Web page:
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Br J Cancer. 1998 Mar;77(5):783-8.

Prognostic significance of cyclin E and p53 protein overexpression in carcinoma of the renal pelvis and ureter.

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Department of Pathology II, Kochi Medical School, Nankoku, Japan.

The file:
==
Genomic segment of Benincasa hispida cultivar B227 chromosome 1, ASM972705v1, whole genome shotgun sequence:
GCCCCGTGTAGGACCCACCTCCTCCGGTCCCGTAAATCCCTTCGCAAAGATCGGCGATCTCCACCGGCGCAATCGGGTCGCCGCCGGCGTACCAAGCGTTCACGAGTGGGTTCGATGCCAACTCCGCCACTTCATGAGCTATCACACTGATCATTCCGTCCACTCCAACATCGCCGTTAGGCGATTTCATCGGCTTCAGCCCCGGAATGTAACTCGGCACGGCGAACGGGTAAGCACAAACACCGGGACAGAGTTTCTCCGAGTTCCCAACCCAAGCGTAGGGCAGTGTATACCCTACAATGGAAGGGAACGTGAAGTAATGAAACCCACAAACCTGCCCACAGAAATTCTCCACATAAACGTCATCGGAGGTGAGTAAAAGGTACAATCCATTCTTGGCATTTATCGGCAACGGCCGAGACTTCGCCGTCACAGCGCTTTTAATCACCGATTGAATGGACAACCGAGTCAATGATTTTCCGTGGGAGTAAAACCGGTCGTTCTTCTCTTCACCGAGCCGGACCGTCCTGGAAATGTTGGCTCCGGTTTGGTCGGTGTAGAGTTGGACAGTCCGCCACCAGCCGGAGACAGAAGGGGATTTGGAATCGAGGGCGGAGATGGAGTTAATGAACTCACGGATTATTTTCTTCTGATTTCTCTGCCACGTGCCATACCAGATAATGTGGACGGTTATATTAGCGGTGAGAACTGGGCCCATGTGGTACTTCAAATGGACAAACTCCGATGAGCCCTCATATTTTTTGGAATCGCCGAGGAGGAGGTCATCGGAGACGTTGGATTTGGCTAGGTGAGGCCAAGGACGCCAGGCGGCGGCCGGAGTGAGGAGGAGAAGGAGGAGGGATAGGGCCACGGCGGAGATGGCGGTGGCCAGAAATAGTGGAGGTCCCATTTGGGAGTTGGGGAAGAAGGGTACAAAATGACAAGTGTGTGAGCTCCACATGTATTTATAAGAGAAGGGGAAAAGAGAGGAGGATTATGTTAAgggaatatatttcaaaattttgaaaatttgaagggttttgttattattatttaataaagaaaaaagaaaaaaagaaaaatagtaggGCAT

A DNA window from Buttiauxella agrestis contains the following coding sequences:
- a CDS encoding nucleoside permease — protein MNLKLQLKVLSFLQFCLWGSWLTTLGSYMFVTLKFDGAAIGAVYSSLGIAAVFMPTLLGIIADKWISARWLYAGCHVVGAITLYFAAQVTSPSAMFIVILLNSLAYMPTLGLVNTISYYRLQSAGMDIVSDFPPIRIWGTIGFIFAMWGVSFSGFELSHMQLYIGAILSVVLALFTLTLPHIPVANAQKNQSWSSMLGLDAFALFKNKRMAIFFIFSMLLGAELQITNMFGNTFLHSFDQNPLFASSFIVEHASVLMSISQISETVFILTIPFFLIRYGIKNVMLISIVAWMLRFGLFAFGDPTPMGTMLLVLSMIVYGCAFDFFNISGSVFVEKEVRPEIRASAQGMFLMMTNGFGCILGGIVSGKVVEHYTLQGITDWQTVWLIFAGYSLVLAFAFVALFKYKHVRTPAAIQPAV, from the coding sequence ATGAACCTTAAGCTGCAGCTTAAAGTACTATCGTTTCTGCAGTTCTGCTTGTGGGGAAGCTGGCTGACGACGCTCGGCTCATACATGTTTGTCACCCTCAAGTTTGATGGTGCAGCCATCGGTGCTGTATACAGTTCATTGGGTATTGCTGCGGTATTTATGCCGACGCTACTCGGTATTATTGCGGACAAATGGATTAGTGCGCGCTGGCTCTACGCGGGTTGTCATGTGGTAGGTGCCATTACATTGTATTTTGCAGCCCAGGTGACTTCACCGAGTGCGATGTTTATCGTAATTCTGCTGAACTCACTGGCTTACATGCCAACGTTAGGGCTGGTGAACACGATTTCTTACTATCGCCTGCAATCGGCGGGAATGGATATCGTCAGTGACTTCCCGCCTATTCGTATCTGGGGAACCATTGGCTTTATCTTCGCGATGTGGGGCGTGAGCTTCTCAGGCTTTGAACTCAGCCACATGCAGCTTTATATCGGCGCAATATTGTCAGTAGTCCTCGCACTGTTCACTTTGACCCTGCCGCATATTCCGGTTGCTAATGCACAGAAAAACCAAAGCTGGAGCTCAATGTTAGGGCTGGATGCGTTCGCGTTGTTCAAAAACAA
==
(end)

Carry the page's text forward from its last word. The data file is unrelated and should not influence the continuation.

Cyclin E gene alteration in the cell cycle plays an important role in carcinogenesis, while p53 protein affects different phase checkpoint pathways by activating p21WAF1/CIP1 in the normal cell cycle. We immunohistochemically examined the expression of cyclin E and p53 proteins in 121 patients with transitional cell carcinoma (TCC) of the renal pelvis and ureter to determine their significance for tumour behaviour and patient prognosis. Cyclin E and p53 immunostaining of the nucleus was observed in 36 tumours (29.8%) and 35 tumours (28.9%) respectively. A significant percentage, 69.4% (25 out of 36 tumours), of the cyclin E-positive tumours exhibited simultaneous labelling for p53 (P < 0.05). Mirror-section technique was performed in five selected double-positive tumours to identify cancer cells that were nuclei positive for both cyclin E and p53. The prevalence of cases simultaneously exhibiting both cyclin E and p53 immunostaining was higher in the high-grade tumours (P < 0.01) than in the other types of tumours. Patients with TCCs coexpressing cyclin E and p53 had a significantly poorer prognosis than those expressing neither cyclin E nor p53 (P < 0.001). These in vivo findings provide evidence for cyclin E protein overexpression in TCCs intimately associated with p53 alteration and suggest that simultaneous overexpression of both cyclin E and p53 is related to tumour behaviour and poor prognosis.

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